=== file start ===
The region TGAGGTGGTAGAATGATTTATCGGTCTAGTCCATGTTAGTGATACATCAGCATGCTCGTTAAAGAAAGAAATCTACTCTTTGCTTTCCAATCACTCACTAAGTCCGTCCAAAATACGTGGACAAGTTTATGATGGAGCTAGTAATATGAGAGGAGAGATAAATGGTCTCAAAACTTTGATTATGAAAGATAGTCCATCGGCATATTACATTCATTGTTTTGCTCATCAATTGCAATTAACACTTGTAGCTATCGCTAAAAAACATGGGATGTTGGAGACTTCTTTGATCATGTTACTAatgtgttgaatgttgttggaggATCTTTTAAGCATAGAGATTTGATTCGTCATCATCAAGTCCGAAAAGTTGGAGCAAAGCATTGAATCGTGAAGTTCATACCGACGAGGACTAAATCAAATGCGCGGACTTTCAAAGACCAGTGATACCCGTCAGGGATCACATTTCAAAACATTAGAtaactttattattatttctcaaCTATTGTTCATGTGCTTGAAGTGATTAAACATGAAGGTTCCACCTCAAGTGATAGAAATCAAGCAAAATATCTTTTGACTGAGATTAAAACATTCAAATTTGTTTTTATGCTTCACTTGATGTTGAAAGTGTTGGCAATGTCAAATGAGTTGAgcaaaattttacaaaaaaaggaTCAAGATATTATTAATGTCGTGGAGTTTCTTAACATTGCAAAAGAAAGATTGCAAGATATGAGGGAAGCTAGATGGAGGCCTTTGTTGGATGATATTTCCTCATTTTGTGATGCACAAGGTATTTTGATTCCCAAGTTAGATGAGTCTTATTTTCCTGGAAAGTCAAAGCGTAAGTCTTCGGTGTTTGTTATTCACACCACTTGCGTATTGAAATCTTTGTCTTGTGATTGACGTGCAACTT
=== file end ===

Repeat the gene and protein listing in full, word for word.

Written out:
The region TGAGGTGGTAGAATGATTTATCGGTCTAGTCCATGTTAGTGATACATCAGCATGCTCGTTAAAGAAAGAAATCTACTCTTTGCTTTCCAATCACTCACTAAGTCCGTCCAAAATACGTGGACAAGTTTATGATGGAGCTAGTAATATGAGAGGAGAGATAAATGGTCTCAAAACTTTGATTATGAAAGATAGTCCATCGGCATATTACATTCATTGTTTTGCTCATCAATTGCAATTAACACTTGTAGCTATCGCTAAAAAACATGGGATGTTGGAGACTTCTTTGATCATGTTACTAatgtgttgaatgttgttggaggATCTTTTAAGCATAGAGATTTGATTCGTCATCATCAAGTCCGAAAAGTTGGAGCAAAGCATTGAATCGTGAAGTTCATACCGACGAGGACTAAATCAAATGCGCGGACTTTCAAAGACCAGTGATACCCGTCAGGGATCACATTTCAAAACATTAGAtaactttattattatttctcaaCTATTGTTCATGTGCTTGAAGTGATTAAACATGAAGGTTCCACCTCAAGTGATAGAAATCAAGCAAAATATCTTTTGACTGAGATTAAAACATTCAAATTTGTTTTTATGCTTCACTTGATGTTGAAAGTGTTGGCAATGTCAAATGAGTTGAgcaaaattttacaaaaaaaggaTCAAGATATTATTAATGTCGTGGAGTTTCTTAACATTGCAAAAGAAAGATTGCAAGATATGAGGGAAGCTAGATGGAGGCCTTTGTTGGATGATATTTCCTCATTTTGTGATGCACAAGGTATTTTGATTCCCAAGTTAGATGAGTCTTATTTTCCTGGAAAGTCAAAGCGTAAGTCTTCGGTGTTTGTTATTCACACCACTTGCGTATTGAAATCTTTGTCTTGTGATTGACGTGCAACTT